The Pursuit of Happiness

Black Women, Diasporic Dreams, and the Politics of Emotional Transnationalism

Book Pages: 240 Illustrations: Published: February 2018

African American Studies and Black Diaspora, Anthropology > Cultural Anthropology, Gender and Sexuality > Feminism and Women’s Studies

In The Pursuit of Happiness Bianca C. Williams traces the experiences of African American women as they travel to Jamaica, where they address the perils and disappointments of American racism by looking for intimacy, happiness, and a connection to their racial identities. Through their encounters with Jamaican online communities and their participation in trips organized by Girlfriend Tours International, the women construct notions of racial, sexual, and emotional belonging by forming relationships with Jamaican men and other "girlfriends." These relationships allow the women to exercise agency and find happiness in ways that resist the damaging intersections of racism and patriarchy in the United States. However, while the women require a spiritual and virtual connection to Jamaica in order to live happily in the United States, their notion of happiness relies on travel, which requires leveraging their national privilege as American citizens. Williams's theorization of "emotional transnationalism" and the construction of affect across diasporic distance attends to the connections between race, gender, and affect while highlighting how affective relationships mark nationalized and gendered power differentials within the African diaspora.


"Breathtaking. . . . Simply reading this book felt like an act of self-care for me—a breath of fresh air." — Erica Lorraine Williams, Anthrodendum

"This book will be of interest to scholars in many fields, such as Black feminist studies, transnational and diaspora studies, and the anthropology of tourism and mobility. I particularly want to highlight the book’s contribution to affect studies, given Williams’ careful attention to the ways in which her interlocutors’ emotions are influenced by their racial, gendered, classed, and national subjectivities." — Dannah Dennis, Journal for the Anthropology of North America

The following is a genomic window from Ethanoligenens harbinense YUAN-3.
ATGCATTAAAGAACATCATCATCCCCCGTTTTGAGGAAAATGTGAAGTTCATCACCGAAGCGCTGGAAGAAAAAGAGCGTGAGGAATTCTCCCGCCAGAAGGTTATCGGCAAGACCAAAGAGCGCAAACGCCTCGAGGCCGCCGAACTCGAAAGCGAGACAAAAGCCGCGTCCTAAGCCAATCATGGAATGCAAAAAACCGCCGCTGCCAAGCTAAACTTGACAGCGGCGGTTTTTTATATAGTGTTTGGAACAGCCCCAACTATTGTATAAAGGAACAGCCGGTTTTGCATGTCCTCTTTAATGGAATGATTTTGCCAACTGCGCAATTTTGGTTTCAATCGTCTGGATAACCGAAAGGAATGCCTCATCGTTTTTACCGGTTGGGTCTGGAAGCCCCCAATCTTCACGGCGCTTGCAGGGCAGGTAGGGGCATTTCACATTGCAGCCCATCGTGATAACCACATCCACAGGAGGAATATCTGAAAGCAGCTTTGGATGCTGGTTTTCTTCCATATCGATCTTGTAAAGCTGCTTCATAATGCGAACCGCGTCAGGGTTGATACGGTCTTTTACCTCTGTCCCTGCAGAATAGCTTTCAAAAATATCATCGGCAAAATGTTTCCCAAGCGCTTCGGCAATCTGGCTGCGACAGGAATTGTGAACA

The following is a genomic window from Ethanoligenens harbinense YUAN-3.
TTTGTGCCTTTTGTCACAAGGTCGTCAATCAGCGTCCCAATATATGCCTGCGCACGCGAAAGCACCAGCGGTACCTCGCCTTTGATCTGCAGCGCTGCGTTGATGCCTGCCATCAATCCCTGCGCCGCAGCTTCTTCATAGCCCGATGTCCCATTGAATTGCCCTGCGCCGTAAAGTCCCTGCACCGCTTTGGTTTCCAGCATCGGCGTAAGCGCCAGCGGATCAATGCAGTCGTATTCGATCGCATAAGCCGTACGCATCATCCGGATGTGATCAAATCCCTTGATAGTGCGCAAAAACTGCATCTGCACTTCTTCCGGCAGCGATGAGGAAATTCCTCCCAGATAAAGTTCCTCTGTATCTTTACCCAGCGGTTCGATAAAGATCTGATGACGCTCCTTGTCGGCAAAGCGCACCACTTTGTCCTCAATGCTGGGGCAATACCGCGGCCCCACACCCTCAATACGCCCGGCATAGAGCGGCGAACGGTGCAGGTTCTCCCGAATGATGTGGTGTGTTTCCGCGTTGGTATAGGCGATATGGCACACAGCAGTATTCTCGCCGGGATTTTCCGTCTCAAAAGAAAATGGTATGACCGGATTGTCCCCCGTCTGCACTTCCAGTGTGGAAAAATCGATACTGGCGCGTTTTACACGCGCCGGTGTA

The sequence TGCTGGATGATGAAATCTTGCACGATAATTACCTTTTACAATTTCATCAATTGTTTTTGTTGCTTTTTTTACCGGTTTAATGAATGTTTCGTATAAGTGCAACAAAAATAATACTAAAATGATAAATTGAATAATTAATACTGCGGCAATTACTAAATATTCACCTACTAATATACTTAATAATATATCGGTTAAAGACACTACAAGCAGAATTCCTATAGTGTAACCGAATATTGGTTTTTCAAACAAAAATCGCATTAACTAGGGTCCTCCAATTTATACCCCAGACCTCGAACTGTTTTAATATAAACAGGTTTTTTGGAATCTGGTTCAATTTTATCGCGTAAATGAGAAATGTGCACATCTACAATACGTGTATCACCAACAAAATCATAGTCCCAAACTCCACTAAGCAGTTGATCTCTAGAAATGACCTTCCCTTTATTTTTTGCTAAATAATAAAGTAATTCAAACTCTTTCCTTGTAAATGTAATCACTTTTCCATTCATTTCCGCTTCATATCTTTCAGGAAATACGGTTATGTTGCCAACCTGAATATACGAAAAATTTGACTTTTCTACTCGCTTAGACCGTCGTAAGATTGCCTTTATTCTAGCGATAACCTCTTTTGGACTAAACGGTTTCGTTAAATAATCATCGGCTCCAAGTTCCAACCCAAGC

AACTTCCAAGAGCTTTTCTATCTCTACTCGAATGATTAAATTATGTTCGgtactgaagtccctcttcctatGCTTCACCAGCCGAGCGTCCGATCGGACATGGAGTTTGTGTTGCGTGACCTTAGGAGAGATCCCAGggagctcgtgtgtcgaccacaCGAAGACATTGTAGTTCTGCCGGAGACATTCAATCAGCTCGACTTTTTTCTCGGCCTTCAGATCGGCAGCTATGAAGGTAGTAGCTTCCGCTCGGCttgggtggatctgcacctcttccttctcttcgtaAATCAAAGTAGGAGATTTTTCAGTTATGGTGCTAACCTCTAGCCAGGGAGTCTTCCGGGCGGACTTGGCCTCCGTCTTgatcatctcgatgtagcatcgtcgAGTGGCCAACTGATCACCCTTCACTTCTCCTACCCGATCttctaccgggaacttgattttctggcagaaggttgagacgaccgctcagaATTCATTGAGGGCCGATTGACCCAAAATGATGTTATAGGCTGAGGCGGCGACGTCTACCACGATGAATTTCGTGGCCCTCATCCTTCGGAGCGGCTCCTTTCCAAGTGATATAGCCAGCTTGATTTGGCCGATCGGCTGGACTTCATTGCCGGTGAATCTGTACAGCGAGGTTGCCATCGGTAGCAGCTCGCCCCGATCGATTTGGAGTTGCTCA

"The Pursuit of Happiness is an insightful and engrossing book about African-American women on topics few readers are privileged to hear about or understand." — Jualynne E. Dodson, American Journal of Sociology

“The Pursuit of Happiness is thus an exemplar of multisited ethnography, even as it serves as a model for scholars working in the emerging of fields of the ethnography of affect and cultures of care. In all respects, this is an original, accessible, and important book.” — Colleen Ballerino Cohen, Asian Journal of Social Science

"The Pursuit of Happiness challenges white-centric understandings of Caribbean tourism, male-centric understandings of black diasporic connections, and youth-centric notions of leisure and emotional fulfillment. Williams's positioning of African American women as agents is especially remarkable.  ... [This book] makes a vital contribution to transnational black feminist thought and feminist geography, African Diaspora studies, critical race studies, Caribbean studies, tourism studies, and cultural anthropology by centering black women's emotions and transnational mobilities within these fields." — Nicosia Shakes, Anthropological Quarterly